From bacteria to bricks: Microbes used for building materials

Researchers at the University of Colorado at Boulder have developed a new approach to designing more sustainable buildings — with help from some of the tiniest contractors out there.

In a study published in the journal Matter, engineer Wil Srubar and his colleagues described their strategies for using bacteria to develop building materials that live and multiply — and might deliver a lower carbon footprint, to boot.

“We already use biological materials in our buildings, like wood, but those materials are no longer alive,” said Srubar, an assistant professor in the department of civil, environmental and architectural engineering. “We’re asking: Why can’t we keep them alive and have that biology do something beneficial, too?”

You can’t buy these microorganisms turned bricks at a store just yet. But the researchers said their ability to keep their bacteria alive with a high success rate shows that living buildings might not be too far off in the future.

Such structures could, one day, heal their own cracks, suck up dangerous toxins from the air or even glow on command.

Today’s more corpse-like building materials, in contrast, can be costly and polluting to produce, Srubar said. Making the cement and concrete alone needed for roads, bridges, skyscrapers and other structures generates nearly 6 percent of the world’s annual emissions of carbon dioxide.

Srubar’s solution: Hire some bacteria.

In particular, he and his colleagues experimented with cyanobacteria. Under the right conditions, these green microbes absorb carbon dioxide gas to help them grow and make calcium carbonate — the main ingredient in limestone and cement.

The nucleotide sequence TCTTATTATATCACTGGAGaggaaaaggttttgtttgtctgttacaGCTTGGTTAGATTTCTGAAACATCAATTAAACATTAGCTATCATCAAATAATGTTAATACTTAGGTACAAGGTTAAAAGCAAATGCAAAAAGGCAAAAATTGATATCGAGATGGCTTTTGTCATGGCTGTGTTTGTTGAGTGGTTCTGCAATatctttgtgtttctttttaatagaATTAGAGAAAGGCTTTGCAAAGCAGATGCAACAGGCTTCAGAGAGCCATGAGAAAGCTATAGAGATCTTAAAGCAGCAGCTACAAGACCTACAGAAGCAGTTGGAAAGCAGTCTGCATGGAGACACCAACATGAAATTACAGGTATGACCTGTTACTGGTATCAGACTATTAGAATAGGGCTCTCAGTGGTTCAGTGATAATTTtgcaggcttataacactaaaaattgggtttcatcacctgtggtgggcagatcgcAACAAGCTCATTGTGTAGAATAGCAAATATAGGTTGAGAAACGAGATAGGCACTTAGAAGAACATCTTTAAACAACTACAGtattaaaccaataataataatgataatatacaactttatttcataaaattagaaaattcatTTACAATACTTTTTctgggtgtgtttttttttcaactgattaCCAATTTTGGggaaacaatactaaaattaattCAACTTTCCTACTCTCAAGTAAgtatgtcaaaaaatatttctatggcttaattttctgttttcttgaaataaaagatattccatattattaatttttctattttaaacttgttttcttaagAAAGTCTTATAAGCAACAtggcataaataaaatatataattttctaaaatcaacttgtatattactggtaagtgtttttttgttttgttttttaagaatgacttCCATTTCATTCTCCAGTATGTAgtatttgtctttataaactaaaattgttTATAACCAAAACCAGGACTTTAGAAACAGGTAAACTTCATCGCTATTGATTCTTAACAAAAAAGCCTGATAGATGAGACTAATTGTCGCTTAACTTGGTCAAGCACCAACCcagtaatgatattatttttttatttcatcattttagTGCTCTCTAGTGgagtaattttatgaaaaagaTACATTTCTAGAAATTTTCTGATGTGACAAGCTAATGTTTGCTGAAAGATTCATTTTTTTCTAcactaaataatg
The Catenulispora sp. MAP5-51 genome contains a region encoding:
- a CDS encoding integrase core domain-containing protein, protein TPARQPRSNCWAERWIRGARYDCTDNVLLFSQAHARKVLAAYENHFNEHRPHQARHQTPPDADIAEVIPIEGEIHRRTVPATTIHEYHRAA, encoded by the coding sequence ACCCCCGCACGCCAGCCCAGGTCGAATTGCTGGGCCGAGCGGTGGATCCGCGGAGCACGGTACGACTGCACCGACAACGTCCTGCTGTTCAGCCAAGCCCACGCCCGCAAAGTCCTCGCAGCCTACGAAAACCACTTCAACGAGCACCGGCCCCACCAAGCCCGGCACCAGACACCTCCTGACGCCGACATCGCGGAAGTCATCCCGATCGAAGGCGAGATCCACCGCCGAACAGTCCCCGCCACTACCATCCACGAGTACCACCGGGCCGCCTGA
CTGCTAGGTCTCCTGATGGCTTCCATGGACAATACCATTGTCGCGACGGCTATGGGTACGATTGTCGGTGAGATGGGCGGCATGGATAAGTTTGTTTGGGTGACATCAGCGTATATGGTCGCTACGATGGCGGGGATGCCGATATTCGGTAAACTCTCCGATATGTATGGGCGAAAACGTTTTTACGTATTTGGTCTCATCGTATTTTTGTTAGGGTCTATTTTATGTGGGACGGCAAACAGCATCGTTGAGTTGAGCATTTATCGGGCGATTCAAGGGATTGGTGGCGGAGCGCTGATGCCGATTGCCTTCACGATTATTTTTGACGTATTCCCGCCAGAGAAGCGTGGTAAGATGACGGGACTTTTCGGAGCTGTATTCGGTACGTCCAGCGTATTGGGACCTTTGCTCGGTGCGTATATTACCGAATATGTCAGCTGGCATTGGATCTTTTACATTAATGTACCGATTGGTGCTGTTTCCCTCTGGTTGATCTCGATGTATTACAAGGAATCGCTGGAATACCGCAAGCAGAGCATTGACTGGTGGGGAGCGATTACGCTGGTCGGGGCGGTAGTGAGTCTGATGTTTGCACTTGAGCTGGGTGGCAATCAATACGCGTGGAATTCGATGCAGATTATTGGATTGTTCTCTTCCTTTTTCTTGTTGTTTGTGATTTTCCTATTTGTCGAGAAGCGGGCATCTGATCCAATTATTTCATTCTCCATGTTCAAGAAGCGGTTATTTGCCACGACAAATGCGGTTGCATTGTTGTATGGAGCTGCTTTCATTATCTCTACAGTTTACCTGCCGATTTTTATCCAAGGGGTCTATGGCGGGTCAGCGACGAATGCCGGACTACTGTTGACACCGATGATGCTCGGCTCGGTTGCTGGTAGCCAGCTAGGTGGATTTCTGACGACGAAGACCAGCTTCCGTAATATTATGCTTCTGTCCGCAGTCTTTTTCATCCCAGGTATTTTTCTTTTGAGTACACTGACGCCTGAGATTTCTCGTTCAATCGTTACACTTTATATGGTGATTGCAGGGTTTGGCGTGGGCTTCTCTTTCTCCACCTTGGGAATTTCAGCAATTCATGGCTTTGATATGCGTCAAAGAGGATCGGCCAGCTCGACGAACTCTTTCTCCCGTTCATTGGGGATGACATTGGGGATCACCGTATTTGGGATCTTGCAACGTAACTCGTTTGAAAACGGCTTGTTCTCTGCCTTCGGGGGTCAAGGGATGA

To begin the manufacturing process, the researchers inoculated colonies of cyanobacteria into a solution of sand and gelatin. With the right tweaks, the calcium carbonate churned out by the microbes mineralized the gelatin which binds together the sand — and, presto, a brick.

“It’s a lot like making rice crispy treats where you toughen the marshmallow by adding little bits of hard particles,” Srubar said.

As an added bonus, such bricks would actually remove carbon dioxide from the air, not pump it back out.

The researchers also discovered that they could make their materials reproduce. Chop one of these bricks in half, and each of half is capable of growing into a new brick.

The new bricks are resilient: According to the group’s calculations, about 9 percent to 14 percent of the bacterial colonies in their materials were still alive after 30 days and three different generations in brick form.